I have the utmost respect for each of these developers. I must say I think they’re mostly incorrect in their assessments of why the Dreamcast failed. The Dreamcast’s ultimate failure had so little to do with the way Sega handled the Dreamcast. Sega and their third party affiliates such as Namco and Capcom put out so many games of such stellar quality, that the Dreamcast won over a generation of gamers who had previously been diehard Nintendo or Sony fans. They even won me over, who had been a diehard Sega fan since the SMS days, but was so disillusioned by the Saturn’s handling that I had initially decided to sit the Dreamcast out. At that time, the Dreamcast launch was widely considered to be the strongest console launch in US history. In my opinion, the three issues leading to the fall of the Dreamcast were (in inverse order):1)piracy, 2)Sega’s great deficit of finances and cachet following the Saturn debacle, and 3)Sony’s masterful marketing of the PlayStation 2. Piracy’s effect on Dreamcast sales is a hotly debated topic, but I’ll say that the turn of the millennium, most college and post-college guys I knew pirated every bit of music or software they could. Regarding the Saturn debacle, the infighting between SOA and SOJ is well known, as are the number of hubristic decisions Mr. Nakayama made which left Sega in huge financial deficit. They were also directly responsible for erasing a lot of the respect and good will Sega had chiseled out worldwide during the Mega Drive/Genesis era. With the Dreamcast, Sega was digging itself out of a hole. They had seemingly done it as well, and would have surely continued along that path, had it not been for the PS2. There is no doubt in my mind that the overwhelming reason the Dreamcast failed was because of the PS2.
Great stuff Fran!
What the hell are you saying? I can't make sense of it.
Spline Dynamics (Hernán Rodenstein) has released SubSpline which is a new 3ds Max script for managing sub-object selections and material IDs for spline curves. It lets users easily expose on screen the vertex numbers and material IDs for all selected shapes, with a simple toggle button.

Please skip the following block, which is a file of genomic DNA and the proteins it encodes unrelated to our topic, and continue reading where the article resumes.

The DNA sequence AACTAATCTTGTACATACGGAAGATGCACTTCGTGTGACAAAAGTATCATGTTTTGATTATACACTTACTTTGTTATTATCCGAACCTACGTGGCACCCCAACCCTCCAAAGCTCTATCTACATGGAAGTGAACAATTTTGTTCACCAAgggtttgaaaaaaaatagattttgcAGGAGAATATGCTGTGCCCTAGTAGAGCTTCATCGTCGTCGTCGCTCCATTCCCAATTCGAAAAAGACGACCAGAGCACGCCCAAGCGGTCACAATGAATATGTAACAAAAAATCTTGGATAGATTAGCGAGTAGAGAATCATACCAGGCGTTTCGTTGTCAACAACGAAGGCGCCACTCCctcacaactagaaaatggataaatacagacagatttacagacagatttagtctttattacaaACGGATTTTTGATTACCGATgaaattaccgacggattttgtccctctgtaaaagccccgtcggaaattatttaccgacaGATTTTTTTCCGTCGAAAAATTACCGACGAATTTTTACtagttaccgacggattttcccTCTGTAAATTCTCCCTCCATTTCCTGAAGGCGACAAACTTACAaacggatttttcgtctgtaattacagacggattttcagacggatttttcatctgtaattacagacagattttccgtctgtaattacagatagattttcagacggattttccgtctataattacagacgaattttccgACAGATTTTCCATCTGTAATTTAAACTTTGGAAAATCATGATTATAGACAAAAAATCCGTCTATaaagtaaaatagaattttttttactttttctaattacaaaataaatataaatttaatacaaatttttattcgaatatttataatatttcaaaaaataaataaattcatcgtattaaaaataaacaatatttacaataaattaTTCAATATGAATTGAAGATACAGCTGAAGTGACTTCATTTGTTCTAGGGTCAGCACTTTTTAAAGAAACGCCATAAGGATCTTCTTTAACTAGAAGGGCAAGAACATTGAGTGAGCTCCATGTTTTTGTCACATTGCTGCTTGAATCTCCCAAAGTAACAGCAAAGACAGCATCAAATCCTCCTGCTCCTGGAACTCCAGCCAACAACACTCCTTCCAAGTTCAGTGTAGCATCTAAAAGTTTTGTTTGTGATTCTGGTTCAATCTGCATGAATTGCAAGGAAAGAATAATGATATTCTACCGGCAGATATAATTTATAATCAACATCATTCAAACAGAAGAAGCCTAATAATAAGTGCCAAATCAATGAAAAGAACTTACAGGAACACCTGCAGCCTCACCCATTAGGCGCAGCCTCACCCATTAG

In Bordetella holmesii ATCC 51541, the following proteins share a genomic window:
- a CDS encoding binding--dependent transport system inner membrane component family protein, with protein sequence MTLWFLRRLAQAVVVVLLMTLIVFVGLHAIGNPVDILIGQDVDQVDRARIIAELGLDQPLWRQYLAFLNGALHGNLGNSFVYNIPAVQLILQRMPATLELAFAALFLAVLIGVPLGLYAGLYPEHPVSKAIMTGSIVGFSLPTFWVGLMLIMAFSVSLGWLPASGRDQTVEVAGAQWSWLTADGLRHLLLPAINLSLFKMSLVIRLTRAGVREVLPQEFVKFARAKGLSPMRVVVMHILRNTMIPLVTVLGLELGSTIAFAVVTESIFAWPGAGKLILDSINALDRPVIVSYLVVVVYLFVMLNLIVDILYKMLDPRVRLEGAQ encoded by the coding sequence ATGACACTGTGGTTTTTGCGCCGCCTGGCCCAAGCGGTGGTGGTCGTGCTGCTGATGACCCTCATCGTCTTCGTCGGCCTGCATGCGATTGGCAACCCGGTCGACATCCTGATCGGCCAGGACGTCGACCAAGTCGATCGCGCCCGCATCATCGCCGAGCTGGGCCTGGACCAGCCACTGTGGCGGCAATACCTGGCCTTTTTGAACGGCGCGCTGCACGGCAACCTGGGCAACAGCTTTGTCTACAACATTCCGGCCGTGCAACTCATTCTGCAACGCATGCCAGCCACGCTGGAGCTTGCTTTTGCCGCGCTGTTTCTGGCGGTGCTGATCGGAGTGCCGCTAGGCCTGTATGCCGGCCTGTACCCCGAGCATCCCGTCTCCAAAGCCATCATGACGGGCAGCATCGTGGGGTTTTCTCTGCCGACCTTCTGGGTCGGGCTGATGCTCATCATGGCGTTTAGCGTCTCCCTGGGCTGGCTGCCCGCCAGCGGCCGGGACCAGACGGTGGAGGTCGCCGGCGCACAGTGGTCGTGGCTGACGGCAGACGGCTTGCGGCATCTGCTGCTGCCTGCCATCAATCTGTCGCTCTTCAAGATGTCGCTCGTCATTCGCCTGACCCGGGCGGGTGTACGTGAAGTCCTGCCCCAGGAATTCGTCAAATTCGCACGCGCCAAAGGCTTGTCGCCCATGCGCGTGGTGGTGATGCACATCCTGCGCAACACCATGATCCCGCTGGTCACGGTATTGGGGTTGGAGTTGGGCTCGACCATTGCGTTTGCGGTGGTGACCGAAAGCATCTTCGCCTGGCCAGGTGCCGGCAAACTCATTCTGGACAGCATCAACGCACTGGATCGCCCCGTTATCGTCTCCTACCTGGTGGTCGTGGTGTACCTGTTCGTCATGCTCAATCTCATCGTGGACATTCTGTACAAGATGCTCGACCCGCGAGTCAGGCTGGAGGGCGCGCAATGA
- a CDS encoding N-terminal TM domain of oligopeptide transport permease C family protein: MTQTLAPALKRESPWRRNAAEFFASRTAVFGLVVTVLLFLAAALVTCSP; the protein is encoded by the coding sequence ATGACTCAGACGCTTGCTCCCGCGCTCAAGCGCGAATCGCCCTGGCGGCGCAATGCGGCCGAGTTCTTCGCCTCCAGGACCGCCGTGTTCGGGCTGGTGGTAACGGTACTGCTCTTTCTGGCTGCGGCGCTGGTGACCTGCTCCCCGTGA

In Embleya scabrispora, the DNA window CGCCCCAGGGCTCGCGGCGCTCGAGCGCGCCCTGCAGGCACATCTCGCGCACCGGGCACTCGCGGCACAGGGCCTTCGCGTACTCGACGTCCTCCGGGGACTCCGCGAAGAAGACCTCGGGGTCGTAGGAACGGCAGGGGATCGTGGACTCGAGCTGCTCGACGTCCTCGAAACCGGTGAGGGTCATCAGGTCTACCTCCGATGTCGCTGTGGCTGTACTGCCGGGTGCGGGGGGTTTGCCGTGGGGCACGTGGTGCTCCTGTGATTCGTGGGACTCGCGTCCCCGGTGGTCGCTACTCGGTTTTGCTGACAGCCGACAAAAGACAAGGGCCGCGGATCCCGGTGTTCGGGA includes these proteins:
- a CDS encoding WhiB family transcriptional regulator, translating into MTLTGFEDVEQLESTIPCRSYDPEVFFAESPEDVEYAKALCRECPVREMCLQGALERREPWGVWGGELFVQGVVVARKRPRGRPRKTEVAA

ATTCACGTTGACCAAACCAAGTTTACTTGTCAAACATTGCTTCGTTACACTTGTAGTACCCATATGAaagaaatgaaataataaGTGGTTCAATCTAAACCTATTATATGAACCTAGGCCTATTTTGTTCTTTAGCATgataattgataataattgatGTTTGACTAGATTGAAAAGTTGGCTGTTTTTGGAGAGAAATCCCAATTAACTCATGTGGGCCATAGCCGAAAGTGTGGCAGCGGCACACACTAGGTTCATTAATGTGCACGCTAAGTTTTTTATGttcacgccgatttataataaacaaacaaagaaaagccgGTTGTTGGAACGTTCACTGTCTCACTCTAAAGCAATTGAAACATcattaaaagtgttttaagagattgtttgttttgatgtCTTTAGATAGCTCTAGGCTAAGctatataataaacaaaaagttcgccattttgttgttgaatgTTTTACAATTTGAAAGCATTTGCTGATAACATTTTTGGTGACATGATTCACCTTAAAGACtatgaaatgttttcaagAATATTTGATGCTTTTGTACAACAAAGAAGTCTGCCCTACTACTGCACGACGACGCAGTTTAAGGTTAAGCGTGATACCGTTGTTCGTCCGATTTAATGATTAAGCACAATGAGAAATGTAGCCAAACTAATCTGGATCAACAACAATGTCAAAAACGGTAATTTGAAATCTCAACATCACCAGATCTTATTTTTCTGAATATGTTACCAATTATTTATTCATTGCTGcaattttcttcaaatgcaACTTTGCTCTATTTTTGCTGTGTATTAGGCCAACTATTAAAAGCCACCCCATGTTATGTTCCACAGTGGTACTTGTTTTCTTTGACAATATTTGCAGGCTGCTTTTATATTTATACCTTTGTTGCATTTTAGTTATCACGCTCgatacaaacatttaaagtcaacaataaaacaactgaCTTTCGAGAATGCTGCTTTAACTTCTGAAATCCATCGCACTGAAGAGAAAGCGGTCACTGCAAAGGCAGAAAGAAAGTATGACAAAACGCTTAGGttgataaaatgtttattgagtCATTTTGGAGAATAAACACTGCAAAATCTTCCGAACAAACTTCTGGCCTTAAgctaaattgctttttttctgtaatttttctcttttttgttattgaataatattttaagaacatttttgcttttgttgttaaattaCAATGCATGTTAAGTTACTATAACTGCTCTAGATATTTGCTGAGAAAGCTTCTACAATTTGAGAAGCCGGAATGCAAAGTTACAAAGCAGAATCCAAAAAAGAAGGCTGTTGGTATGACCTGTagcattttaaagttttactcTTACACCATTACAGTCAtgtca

It gives access to tools for spline subobject selection that complement and extend 3dsMax’s standard tools: shrink/grow selection, offset selection, dot selection, random selection, and more.
What you can do here is “accurately manage and control the material IDs assignment for your spline curves and their segments: quick buttons, predefined patterns, offset IDs, randomize IDs, etc. This is really helpful to control materials in spline modeling, hair plugins or procedural modeling plugins like RailClone (iToo Software).”
- Display spline material IDs & vertex numbers on screen.
- Toggle spline subobjects edition (vertex, segment, spline) directly from script’s UI.
- Convert subobject selection to a different kind by holding CTRL+button (like in Editable Poly)
- Advanced subobject selection tools (editable splines):
– Shrink / Grow selection
– Offset selection along spline
– Random selection
– Dot selection
– Select by angle
– Select by material ID: single ID or range / similar IDs / random ID
- In-depth edition of Material IDs (editable splines):
– Quick ID setting: 24 numbered buttons panel/spinner control
– Apply predefined ID patterns (sequences) to subobject selection or whole splines
– Offset material IDs along spline/s
– Reverse material IDs
– Randomize material IDs (use existing / set range)
- Additional tools:
– Reverse spline/s, preserving material IDs
– Flatten selected shapes or specific vertices
– Select shapes with same material IDs.
- Custom ‘Undo last action’ command.
- Revert to original material IDs.
- No plugin-dependency. Simple drag & drop installation.
You can get more details here.